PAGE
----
First 3D printing tests in space for China

China has successfully completed its first 3D printing tests in the microgravity of space. A “space 3D printer”, developed by the China Academy of Space Technology (CAST), alongside a 3D printed CubeSat deployer, was launched on Tuesday the 5th of May on China’s new large carrier rocket – the Long March-5B. A few minutes after the rocket’s maiden departure from Wenchang Space Launch Center in South China’s Hainan Province, an experimental manned spacecraft (carrying no crew) separated from the 53.7m long rocket and entered orbit.

Accompanying the experimental spacecraft was a test version of a new cargo return capsule which carried the 3D printer. The capsule returned to Earth on Friday with the 3D printer and two 3D printed samples.


3D printing continuous carbon fiber in space

China’s first in-orbit 3D printing tests involved producing continuous carbon fiber reinforced polymer composites. According to CAST, this is the first time this has been done in space by anyone. The two test samples were fabricated at 1:58 a.m. on Thursday and their images were transmitted back to CAST, indicating the success of the mission.

sample 1

Carbon fiber has its established uses in the aerospace sector, enabled by its high tensile strength and low weight. The reinforcement of composite materials with continuous carbon fiber is a long researched topic, both in and out of the wrapper of 3D printing. With this mission, the Chinese researchers aimed to lay a technical foundation for the 3D printing of carbon fiber reinforced filaments, opting to leave the atmosphere to accomplish it. The space-born samples allow the researchers to examine the material forming process, giving a better indication of the influence of microgravity on the materials and the structural mechanisms involved. CAST hopes that its research will one day be useful in the construction of large structures in space.

The testing of the space printer also served to validate the researchers’ automated control of the printing process. While previous microgravity 3D printing experiments on parabolic flights with planes have required people to heat up the nozzle or troubleshoot, the in-orbit test completed all its scheduled maneuvers unattended, hundreds of miles away from the nearest human.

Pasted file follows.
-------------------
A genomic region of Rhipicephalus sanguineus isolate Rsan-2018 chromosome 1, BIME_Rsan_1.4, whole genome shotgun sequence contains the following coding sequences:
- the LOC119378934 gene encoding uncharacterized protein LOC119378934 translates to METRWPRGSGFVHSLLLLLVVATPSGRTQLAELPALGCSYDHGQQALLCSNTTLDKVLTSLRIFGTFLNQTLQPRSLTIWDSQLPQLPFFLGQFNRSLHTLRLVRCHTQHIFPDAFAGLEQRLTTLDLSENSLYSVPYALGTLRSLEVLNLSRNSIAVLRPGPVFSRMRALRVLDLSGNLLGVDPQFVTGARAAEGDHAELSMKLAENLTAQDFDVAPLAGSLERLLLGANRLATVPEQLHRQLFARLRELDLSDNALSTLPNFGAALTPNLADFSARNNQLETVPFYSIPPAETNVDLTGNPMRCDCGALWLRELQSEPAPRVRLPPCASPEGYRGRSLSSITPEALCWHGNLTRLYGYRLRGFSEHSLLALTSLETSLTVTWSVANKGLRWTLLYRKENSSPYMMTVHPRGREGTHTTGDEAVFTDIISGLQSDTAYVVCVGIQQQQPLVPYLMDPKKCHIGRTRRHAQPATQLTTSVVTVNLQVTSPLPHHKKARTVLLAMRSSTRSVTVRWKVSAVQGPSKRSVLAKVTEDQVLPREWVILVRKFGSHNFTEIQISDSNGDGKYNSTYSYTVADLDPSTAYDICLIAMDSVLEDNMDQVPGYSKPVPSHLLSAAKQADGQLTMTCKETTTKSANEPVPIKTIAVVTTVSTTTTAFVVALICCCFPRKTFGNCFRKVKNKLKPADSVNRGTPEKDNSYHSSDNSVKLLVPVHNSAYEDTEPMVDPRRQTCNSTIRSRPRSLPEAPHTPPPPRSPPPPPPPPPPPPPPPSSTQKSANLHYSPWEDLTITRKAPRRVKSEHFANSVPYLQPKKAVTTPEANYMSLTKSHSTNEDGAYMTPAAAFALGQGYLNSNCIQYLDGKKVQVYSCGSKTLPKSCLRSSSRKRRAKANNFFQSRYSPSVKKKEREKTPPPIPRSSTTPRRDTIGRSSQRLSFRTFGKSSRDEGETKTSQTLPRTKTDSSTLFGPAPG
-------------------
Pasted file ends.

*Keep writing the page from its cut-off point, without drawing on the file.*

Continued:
CubeSat deployer

The spacecraft also carried a partly metal 3D printed CubeSat deployer up into orbit – a device that connects a mini-satellite to its launch rocket. The deployer is key in reducing launch vibrations, releasing the satellite at the right time, and relaying certain signals. The flight test of the deployer has helped the manufacturer, Beijing CoSats Space Technology Co., test its structural integrity, material performance, and space environment compatibility.

Bai Ruixue, COO of CoSats, explains: “The 3D printed deployer is half the weight of a traditionally manufactured one, and the production cycle is shortened from the past few months to one week. The 3D printing technology will have a more and more attractive prospect in aerospace applications.”

3D printer
China’s space 3D printer. Photo: Xinhua


Featured image: China’s Long March-5B rocket blasting off on Tuesday. Photo: Xinhua


Source: 3D Printing Industry

Leggi anche

Archer and Fiat Chrysler announced the agreement for the production of electric aircraft. This partnership will probably allow the start-up to low purchasing costs and to accelerate the launch of an electric flying car….

Leggi tutto…

Concordia Centre for Composites (CONCOM) is one of the participants in the Academic Partner Program (APP) launched by AnalySwift. Its research concerns the development of thermoplastic composites landing gear for helicopters using two AnalySwift products: the VABS and SwiftComp simulation software.

Leggi tutto…

Alpha rocket, produced by the house Firefly Aerospace, will be upgraded using the automatic carbon fiber spreading process. The new automated rocket manufacturing sites will create several advantages, such as reduced composite material waste, manpower, construction time, structure weight, and overall costs….

Leggi tutto…

La Scuola estiva materiali compositi prenderà il via dal 15 al 17 settembre in 3 sessioni pomeridiane online attraverso la piattaforma “Compositi Live Webinar”.
La Scuola è rivolta a tecnici e progettisti, ricercatori, studenti che desiderano approfondire le proprie competenze su proprietà, tecnologie di processo, progettazione e nuove applicazioni. Qui di seguito l’abstract dell’intervento dal titolo “Thermoplastic Composites: current production and new developments in Aerospace” che terrà Arnt Offringa, GNK Fokker….

Leggi tutto…

University of Illinois composite manufacturing methods

Le ali degli aeroplani, le pale delle turbine eoliche e altre parti di grandi dimensioni vengono in genere create utilizzando la polimerizzazione in massa (bulk polymerization), che richiede l’impiego di enormi autoclavi. La frontal polymerization è un nuovo metodo per la produzione dei compositi che al contrario non necessita di un investimento in grandi strutture. I ricercatori dell’Università dell’Illinois a Urbana-Champaign hanno condotto uno studio, mettendo i due processi a confronto per valutare i rispettivi pro e contro…

Leggi tutto…